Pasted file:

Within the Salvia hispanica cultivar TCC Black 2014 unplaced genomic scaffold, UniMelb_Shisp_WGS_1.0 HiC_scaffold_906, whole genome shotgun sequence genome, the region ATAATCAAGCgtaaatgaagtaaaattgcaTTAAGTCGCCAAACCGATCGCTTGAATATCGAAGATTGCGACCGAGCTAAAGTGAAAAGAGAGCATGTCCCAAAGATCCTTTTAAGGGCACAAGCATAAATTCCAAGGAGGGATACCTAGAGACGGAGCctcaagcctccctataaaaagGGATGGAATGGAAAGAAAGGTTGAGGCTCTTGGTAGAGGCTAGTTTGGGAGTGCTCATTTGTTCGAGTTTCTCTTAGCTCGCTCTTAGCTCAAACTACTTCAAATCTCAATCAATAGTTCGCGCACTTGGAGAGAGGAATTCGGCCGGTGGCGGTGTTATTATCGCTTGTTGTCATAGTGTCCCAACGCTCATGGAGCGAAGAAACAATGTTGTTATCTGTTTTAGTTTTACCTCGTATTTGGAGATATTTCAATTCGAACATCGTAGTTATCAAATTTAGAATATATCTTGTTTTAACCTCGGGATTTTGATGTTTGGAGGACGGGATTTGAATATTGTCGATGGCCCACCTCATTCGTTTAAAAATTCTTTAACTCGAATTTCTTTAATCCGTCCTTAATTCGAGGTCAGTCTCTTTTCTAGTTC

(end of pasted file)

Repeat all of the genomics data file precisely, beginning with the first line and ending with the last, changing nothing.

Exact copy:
Within the Salvia hispanica cultivar TCC Black 2014 unplaced genomic scaffold, UniMelb_Shisp_WGS_1.0 HiC_scaffold_906, whole genome shotgun sequence genome, the region ATAATCAAGCgtaaatgaagtaaaattgcaTTAAGTCGCCAAACCGATCGCTTGAATATCGAAGATTGCGACCGAGCTAAAGTGAAAAGAGAGCATGTCCCAAAGATCCTTTTAAGGGCACAAGCATAAATTCCAAGGAGGGATACCTAGAGACGGAGCctcaagcctccctataaaaagGGATGGAATGGAAAGAAAGGTTGAGGCTCTTGGTAGAGGCTAGTTTGGGAGTGCTCATTTGTTCGAGTTTCTCTTAGCTCGCTCTTAGCTCAAACTACTTCAAATCTCAATCAATAGTTCGCGCACTTGGAGAGAGGAATTCGGCCGGTGGCGGTGTTATTATCGCTTGTTGTCATAGTGTCCCAACGCTCATGGAGCGAAGAAACAATGTTGTTATCTGTTTTAGTTTTACCTCGTATTTGGAGATATTTCAATTCGAACATCGTAGTTATCAAATTTAGAATATATCTTGTTTTAACCTCGGGATTTTGATGTTTGGAGGACGGGATTTGAATATTGTCGATGGCCCACCTCATTCGTTTAAAAATTCTTTAACTCGAATTTCTTTAATCCGTCCTTAATTCGAGGTCAGTCTCTTTTCTAGTTC